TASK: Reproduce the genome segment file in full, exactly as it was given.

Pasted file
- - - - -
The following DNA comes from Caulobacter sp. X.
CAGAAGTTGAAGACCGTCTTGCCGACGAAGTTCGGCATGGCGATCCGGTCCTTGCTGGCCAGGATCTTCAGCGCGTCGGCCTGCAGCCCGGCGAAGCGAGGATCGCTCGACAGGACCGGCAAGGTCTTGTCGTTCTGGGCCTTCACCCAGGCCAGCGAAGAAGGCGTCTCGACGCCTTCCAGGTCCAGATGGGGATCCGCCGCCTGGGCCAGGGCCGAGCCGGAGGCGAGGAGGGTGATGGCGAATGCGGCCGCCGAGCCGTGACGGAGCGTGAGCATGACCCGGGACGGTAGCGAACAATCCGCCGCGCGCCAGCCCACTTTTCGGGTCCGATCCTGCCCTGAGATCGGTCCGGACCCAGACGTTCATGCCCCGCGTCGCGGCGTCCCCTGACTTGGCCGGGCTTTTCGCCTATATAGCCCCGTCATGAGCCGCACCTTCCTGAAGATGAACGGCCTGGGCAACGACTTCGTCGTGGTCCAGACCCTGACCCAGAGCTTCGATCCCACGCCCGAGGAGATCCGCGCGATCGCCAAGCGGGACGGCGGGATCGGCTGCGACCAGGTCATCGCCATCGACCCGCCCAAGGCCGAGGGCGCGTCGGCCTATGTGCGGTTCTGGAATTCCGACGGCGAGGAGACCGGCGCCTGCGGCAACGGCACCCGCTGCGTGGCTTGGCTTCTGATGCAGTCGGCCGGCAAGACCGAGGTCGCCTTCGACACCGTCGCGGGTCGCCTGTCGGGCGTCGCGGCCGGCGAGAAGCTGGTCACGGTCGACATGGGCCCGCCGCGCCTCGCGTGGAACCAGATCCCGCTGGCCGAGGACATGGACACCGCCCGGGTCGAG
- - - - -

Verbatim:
The following DNA comes from Caulobacter sp. X.
CAGAAGTTGAAGACCGTCTTGCCGACGAAGTTCGGCATGGCGATCCGGTCCTTGCTGGCCAGGATCTTCAGCGCGTCGGCCTGCAGCCCGGCGAAGCGAGGATCGCTCGACAGGACCGGCAAGGTCTTGTCGTTCTGGGCCTTCACCCAGGCCAGCGAAGAAGGCGTCTCGACGCCTTCCAGGTCCAGATGGGGATCCGCCGCCTGGGCCAGGGCCGAGCCGGAGGCGAGGAGGGTGATGGCGAATGCGGCCGCCGAGCCGTGACGGAGCGTGAGCATGACCCGGGACGGTAGCGAACAATCCGCCGCGCGCCAGCCCACTTTTCGGGTCCGATCCTGCCCTGAGATCGGTCCGGACCCAGACGTTCATGCCCCGCGTCGCGGCGTCCCCTGACTTGGCCGGGCTTTTCGCCTATATAGCCCCGTCATGAGCCGCACCTTCCTGAAGATGAACGGCCTGGGCAACGACTTCGTCGTGGTCCAGACCCTGACCCAGAGCTTCGATCCCACGCCCGAGGAGATCCGCGCGATCGCCAAGCGGGACGGCGGGATCGGCTGCGACCAGGTCATCGCCATCGACCCGCCCAAGGCCGAGGGCGCGTCGGCCTATGTGCGGTTCTGGAATTCCGACGGCGAGGAGACCGGCGCCTGCGGCAACGGCACCCGCTGCGTGGCTTGGCTTCTGATGCAGTCGGCCGGCAAGACCGAGGTCGCCTTCGACACCGTCGCGGGTCGCCTGTCGGGCGTCGCGGCCGGCGAGAAGCTGGTCACGGTCGACATGGGCCCGCCGCGCCTCGCGTGGAACCAGATCCCGCTGGCCGAGGACATGGACACCGCCCGGGTCGAG